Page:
Brenda Welch said Wednesday that for the first time since November 2014, she finally feels safe. Her ex-husband, David Morgan, was sentenced to 25 years in prison, one week after he was convicted of trying to kill her and setting his house on fire to cover it up.
The trial process has lasted nearly two months. The first trial ended in a mistrial after a fire marshal testified that his opinion was the fire was intentionally set, not that an intentionally set fire was the only option that could not be ruled out. That opinion was not shared with the defense, and therefore was declared a violation of defendant’s rights.
The defense asked for charges to be dropped, but Judge Joseph Wilson denied that request.
Morgan spoke to the court for the first time Wednesday during his sentencing. He said his only ally in this case, Welch, does not remember what happened, then he told his version of what happened the night of the fire. He said he remembered seeing Welch fall backwards and helping her take off her sweater as it burned. He said he tried to put out the flames on her hair.
Then, he said, he tried to carry her out, but she started flailing. He said he tried to drag her out, but he couldn’t hold on to her.
“I said, ‘Come on, we have to get out of here or we’re both going to die,’” Morgan told the court. His voice cracked and his hands shook violently. “I heard this voice in my head that said you’ve done all you can. I backed out of there and I screamed for her to follow me and she would not follow me.”
He said the first thing he did when he saw firefighters out front was tell them she was inside.
“I do not apologize for anything I did that night,” Morgan said. “Brenda, I’m sorry you got hurt, but I wish to God you could have remembered what happened.
“If you want to lock me up for the rest of my life because I did what little I could do to save Brenda, then I’ve given up on society,” he told Judge Wilson.
Moments before, Welch walked slowly up to a microphone to speak to Judge Wilson. She immediately started crying and uttered, “This is so hard.” She struggled to catch her breath.
She handed a piece of paper to Deputy Prosecutor Paul Stern, who read on her behalf.
“I’m still having problems with my head. I have problems with my memories, and I need to have more surgeries,” Stern said. “It was 10 months until I could drive or return to work, and then it was only part-time. My daughter cries so much because she says she wishes I was never in the fire. She knows how much pain I’ve been in. It’s hard for me, my daughter and my other girls, what happened.”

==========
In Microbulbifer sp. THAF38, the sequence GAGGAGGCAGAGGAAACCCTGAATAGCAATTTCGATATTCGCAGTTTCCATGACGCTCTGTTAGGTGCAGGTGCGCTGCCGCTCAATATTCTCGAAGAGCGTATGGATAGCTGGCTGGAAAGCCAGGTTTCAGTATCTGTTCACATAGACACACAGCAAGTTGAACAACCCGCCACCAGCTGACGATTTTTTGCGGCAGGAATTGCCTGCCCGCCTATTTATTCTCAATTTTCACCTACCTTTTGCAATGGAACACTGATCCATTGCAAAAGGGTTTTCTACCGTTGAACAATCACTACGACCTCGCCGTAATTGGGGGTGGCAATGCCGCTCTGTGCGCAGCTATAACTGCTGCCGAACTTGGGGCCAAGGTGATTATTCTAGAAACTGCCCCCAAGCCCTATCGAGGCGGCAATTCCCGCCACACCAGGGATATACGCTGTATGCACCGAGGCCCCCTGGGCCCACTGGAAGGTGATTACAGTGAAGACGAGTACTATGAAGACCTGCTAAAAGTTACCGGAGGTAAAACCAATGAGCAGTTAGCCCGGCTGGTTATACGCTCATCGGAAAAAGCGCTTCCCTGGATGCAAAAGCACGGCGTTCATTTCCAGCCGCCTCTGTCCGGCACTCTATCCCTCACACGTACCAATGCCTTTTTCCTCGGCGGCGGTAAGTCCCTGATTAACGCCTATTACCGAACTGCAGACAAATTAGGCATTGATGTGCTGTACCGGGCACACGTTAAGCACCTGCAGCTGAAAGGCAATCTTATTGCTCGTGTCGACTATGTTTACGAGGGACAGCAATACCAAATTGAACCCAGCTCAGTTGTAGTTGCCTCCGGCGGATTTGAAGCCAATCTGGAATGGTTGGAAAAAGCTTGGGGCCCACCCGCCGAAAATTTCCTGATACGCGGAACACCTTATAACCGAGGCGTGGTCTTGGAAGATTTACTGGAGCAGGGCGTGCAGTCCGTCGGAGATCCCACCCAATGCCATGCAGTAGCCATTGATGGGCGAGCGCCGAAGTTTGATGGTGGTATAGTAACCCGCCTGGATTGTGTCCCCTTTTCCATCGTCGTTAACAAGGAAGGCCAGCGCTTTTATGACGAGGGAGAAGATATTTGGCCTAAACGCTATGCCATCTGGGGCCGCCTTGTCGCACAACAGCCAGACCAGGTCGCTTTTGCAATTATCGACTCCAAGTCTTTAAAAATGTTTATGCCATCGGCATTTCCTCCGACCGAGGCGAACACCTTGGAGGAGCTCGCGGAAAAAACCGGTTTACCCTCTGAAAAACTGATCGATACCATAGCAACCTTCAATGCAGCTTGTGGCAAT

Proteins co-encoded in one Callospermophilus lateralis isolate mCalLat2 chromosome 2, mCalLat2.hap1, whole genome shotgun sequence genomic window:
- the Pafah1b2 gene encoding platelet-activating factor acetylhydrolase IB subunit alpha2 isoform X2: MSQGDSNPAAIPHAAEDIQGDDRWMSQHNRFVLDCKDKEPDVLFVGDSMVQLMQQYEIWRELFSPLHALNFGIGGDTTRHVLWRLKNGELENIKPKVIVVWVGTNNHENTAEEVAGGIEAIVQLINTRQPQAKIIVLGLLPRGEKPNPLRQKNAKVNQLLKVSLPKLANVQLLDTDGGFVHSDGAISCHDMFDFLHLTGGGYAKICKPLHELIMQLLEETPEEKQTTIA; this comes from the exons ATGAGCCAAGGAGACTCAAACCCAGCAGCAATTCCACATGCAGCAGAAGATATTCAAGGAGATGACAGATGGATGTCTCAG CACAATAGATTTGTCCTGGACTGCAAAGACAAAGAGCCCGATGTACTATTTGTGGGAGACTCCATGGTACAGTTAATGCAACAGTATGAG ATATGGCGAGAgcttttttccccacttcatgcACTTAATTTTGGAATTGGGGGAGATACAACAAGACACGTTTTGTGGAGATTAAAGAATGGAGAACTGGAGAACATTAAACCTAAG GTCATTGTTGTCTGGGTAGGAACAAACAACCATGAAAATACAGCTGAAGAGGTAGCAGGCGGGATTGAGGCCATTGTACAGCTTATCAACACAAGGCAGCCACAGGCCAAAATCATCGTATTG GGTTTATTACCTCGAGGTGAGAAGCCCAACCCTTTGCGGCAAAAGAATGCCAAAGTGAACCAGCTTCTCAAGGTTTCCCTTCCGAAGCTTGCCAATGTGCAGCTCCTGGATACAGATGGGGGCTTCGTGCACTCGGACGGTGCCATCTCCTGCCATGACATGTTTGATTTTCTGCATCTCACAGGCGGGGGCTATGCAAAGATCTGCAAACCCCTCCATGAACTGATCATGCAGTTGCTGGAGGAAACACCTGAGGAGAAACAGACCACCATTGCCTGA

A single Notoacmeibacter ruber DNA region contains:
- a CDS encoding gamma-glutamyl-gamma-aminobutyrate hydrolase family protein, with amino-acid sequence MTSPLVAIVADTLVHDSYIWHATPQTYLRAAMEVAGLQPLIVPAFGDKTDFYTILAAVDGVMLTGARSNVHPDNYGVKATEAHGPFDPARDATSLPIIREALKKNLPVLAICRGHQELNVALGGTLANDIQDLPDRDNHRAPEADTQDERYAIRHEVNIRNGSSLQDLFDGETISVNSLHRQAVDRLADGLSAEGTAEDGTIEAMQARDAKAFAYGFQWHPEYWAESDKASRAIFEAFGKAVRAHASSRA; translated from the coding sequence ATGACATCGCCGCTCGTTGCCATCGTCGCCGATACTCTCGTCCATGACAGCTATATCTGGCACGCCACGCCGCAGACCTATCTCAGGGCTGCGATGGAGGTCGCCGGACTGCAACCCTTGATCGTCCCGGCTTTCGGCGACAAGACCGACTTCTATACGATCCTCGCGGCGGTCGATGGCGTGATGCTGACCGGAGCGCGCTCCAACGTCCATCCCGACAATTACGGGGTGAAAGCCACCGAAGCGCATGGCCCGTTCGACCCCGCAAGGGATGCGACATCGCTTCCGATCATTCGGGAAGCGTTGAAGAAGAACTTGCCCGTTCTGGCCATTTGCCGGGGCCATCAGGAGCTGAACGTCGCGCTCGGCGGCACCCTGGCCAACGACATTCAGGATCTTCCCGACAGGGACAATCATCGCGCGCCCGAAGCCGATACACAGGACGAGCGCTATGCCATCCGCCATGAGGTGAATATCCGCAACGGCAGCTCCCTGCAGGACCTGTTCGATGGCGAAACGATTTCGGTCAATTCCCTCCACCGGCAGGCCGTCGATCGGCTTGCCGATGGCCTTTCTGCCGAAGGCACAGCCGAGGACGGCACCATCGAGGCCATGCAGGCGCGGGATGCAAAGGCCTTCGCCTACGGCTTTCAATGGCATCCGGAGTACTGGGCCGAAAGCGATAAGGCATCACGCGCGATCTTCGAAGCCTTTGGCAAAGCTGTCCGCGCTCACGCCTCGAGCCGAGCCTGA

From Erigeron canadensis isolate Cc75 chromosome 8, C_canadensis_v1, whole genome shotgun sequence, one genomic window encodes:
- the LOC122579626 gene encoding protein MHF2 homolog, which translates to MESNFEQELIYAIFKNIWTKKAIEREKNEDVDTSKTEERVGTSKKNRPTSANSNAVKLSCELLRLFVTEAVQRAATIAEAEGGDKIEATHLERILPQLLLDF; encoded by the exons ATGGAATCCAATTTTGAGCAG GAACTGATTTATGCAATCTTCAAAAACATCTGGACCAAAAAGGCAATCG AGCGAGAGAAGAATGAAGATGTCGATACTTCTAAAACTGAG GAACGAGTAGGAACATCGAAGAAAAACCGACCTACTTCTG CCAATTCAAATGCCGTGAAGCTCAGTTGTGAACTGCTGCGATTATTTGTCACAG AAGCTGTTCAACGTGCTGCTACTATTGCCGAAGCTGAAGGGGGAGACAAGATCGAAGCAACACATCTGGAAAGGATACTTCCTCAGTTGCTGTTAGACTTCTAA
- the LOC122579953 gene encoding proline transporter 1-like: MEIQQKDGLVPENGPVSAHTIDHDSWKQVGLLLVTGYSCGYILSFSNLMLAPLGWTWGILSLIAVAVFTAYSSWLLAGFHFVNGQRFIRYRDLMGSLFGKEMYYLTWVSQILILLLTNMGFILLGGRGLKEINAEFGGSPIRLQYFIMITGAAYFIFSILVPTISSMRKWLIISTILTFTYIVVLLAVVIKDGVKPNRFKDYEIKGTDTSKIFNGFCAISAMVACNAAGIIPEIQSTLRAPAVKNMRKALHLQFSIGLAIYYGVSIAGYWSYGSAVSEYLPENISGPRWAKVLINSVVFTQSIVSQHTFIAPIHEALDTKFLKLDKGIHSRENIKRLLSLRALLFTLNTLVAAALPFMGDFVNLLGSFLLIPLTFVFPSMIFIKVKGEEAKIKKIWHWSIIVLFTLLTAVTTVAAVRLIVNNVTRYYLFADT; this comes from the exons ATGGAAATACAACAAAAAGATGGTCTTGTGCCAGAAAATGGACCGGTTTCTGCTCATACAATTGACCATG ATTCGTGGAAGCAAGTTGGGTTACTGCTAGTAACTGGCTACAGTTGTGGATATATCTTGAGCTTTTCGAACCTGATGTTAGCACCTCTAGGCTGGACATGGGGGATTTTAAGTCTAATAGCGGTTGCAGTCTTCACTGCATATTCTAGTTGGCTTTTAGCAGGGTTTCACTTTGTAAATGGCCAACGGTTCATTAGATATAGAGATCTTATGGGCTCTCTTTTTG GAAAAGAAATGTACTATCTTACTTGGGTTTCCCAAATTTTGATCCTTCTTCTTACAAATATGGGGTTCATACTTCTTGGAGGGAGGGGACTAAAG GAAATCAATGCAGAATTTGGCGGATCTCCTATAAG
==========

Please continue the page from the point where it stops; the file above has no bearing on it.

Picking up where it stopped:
Prosecutors asked for the maximum sentences for attempted murder (260.25 months) and arson (41 months). Though Morgan was also convicted of assault, his sentence does not reflect that, as the assault and the attempted murder are the same act.
“There is something remarkably unique about this case,” Stern said. “I have tried several other cases where the crime is connected to one of a half dozen things – influence of alcohol, or the lack of an ability to get off of an addiction to drugs, or the untreated mental illness, or the careless handling of firearms or succumbing to peer pressure. That isn’t this. This is unique. Mr. Morgan’s conduct was actions of other evil. That’s rare.”
Prosecutors are also seeking restitution in excess of $65,000.
Defense attorneys sought the minimum sentence of 36 months for the attempted murder and 18 months for the arson.
“Mr. Morgan has adamantly denied his involvement in this case, but he understands the verdict the jury has returned,” defense attorney Donald Wackerman said. “When firefighters arrived, he did immediately indicate Ms. Welch’s presence in the garage, which may well have saved her life.”
Wilson considered what he heard, then said it is human nature to look for the good in people, even those convicted of terrible crimes.
“Most times, you can,” Wilson said. “Most times, you have some idea of where actions have originated and where things have come from and you look for them because you want to believe that as sentient human beings, we have in us the capacity for kindness and love.”
Wilson went on to say the story Morgan told on Wednesday morning is inconsistent with the evidence in this case.
“The facts just do not support his twisted version of what he believes has happened, and if that will allow him to live with what he did, then so be it, he has to live with it,” Wilson said. “On the other end, I have a victim who has gone through excruciating pain. I’m encouraged by her focus, which is not on herself. She didn’t talk to me about herself this morning, she talked to me about her daughters.
“In some twisted way, I find in Ms. Welch what I was hoping to find in Mr. Morgan, and I find him lacking,” Wilson said. “If I had the ability to sentence you to life in prison, I would do so, but I don’t have that ability. I will sentence you to the maximum allowed by law.”
That sentence totals just over 25 years. Morgan will get credit for the 513 days he has already served in prison.
Wilson also signed a no-contact order that will prevent Morgan from contacting Welch for the rest of their lives. Morgan is ordered to pay the minimum court costs for now, totaling $600. A restitution hearing is scheduled for May 11.
–Story and photos by Natalie Covate